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ICE tells asylum seeker living at church to leave US or face fines, prosecution

Nancy Flores, Austin American-Statesman on

Published in News & Features

AUSTIN, Texas -- Two months after Immigration and Customs Enforcement dropped its intention to fine an Austin-based asylum seeker more than $300,000, ICE this month sent her a new warning letter: If she fails to leave the country per her order of removal, she may face renewed fines and imprisonment.

Hilda RamIrez, who lives with her son in St. Andrew's Presbyterian Church in North Austin, is among at least seven women living in churches across the country who received a "notice of consequences for failing to depart" letter.

RamIrez has been offered sanctuary at the church twice since 2016. In March, her request for extended deferred action to temporarily stay in the country was denied by ICE. Fearing deportation to Guatemala, where she said her safety is in danger, RamIrez decided to remain in sanctuary.

"The letter was clearly intended to frighten and intimidate this brave woman who fled violence in her native land, but instead of being treated as an asylum seeker, or even as a human being, she has been hounded at every turn by policies that can only be called racist and anti-immigrant," said Jim Rigby, longtime minister at St. Andrew's Presbyterian Church. "If anything, this letter reinforces our commitment to obey the biblical command to open our doors to those who seek sanctuary from oppression, even if that oppression comes from our own government."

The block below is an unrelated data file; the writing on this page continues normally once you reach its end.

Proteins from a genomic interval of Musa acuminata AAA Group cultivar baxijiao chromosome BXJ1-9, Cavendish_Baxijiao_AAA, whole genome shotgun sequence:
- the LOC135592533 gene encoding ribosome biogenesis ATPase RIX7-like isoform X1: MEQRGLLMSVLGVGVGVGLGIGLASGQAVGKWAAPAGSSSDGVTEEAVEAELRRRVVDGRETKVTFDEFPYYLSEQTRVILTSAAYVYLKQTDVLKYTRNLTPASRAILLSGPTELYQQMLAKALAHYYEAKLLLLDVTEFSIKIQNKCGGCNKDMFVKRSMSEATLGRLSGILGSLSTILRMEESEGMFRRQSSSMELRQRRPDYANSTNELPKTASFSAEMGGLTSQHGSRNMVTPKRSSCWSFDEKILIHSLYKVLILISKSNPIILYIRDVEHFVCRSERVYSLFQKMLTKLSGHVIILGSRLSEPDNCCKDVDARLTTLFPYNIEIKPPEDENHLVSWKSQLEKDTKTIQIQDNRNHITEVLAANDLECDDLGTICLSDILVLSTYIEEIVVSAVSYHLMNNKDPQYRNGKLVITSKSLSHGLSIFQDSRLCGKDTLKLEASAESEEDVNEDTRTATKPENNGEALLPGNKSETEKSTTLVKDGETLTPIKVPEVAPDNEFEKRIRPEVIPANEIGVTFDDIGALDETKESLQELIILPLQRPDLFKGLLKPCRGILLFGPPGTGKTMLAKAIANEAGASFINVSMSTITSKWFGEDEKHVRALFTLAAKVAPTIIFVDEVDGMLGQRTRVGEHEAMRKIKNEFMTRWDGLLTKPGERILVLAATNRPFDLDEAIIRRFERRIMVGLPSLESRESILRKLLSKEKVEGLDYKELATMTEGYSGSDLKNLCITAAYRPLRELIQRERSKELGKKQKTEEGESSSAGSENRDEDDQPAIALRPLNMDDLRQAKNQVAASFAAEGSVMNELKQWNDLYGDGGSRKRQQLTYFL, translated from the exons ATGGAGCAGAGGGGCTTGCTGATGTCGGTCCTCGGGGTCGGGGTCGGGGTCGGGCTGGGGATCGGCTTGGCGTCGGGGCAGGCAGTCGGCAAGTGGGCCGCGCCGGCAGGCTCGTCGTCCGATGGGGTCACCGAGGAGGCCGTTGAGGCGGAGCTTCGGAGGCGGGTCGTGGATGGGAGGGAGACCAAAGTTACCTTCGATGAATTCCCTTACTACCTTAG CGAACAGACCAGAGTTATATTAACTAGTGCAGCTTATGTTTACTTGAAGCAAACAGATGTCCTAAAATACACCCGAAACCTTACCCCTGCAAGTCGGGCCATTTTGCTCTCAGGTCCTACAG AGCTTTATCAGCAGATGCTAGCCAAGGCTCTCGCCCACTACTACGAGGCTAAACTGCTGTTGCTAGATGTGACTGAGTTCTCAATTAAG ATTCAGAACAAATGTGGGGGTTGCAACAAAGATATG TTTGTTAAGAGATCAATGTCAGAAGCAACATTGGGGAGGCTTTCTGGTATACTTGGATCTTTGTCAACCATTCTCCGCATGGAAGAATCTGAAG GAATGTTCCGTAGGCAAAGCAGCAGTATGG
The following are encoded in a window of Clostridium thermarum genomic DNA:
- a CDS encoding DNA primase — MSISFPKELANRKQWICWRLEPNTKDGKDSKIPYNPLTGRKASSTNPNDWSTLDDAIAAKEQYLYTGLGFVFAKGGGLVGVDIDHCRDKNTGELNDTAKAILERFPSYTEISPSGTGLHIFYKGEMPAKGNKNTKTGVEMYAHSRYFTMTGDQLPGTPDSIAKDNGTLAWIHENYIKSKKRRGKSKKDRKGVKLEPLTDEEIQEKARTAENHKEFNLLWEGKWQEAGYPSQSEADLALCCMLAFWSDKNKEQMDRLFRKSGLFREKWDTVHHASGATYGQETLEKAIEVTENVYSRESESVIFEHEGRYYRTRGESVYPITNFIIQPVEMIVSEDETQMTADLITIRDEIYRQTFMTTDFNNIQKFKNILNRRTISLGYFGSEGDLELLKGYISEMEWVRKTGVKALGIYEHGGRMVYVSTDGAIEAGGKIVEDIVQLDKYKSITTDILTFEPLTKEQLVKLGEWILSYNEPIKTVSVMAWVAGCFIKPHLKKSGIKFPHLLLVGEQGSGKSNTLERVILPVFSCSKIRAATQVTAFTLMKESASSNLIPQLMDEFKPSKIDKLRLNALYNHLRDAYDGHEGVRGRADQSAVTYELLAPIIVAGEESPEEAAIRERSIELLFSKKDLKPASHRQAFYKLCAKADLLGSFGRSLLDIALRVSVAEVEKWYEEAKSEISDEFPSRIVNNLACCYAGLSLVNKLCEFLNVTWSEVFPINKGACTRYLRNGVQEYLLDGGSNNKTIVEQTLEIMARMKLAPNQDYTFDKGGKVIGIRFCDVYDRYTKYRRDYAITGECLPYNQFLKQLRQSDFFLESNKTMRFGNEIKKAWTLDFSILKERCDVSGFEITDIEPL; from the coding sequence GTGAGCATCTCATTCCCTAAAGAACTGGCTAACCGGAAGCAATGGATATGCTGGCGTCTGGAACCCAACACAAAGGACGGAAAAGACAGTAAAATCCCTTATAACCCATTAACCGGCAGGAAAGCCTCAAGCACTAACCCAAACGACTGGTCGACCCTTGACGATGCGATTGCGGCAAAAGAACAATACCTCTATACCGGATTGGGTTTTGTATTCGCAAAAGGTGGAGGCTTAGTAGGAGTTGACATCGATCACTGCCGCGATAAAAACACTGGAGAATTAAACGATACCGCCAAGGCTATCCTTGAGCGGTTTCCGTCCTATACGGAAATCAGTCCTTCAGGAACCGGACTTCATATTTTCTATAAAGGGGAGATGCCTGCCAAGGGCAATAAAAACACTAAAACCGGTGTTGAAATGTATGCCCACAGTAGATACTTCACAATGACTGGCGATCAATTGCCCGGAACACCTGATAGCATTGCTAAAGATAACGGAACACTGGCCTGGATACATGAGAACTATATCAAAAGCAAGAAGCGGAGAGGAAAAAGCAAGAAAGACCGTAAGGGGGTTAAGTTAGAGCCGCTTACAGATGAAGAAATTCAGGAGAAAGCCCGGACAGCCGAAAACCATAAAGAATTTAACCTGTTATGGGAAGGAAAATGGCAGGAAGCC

Six months ago, RamIrez received a letter informing her of ICE's intention to fine her. A similar letter was sent to several other female asylum seekers living in churches across the country. According to its notice, ICE said the fines can go up to $799 for each day in the country illegally. RamIrez's fine totaled $303,620.

ICE rescinded the fines in October without citing a specific reason for the withdrawal.

 

According to an interview last week with The Washington Times, Henry Lucero, ICE's deputy chief of enforcement and removal operations, said the agency revoked most of those notices after it realized that the immigrants had not received an initial warning. He said more than 200 of those letters were sent over the past year.

Lucero told the newspaper the fines were not intimidation tactics. "This is a law," he said. "Our country's immigration laws are not simply suggestions."

RamIrez's case was among those that received national attention as sanctuary advocates banded together for collective legal support and called fines "retaliation" for the women seeking refuge at churches.

Attorney Lizbeth Mateo, whose client Edith Espinal has been living in an Ohio church and received the same warning letter this month, said she's concerned about what the new notices could mean for the safety of these women living in churches.

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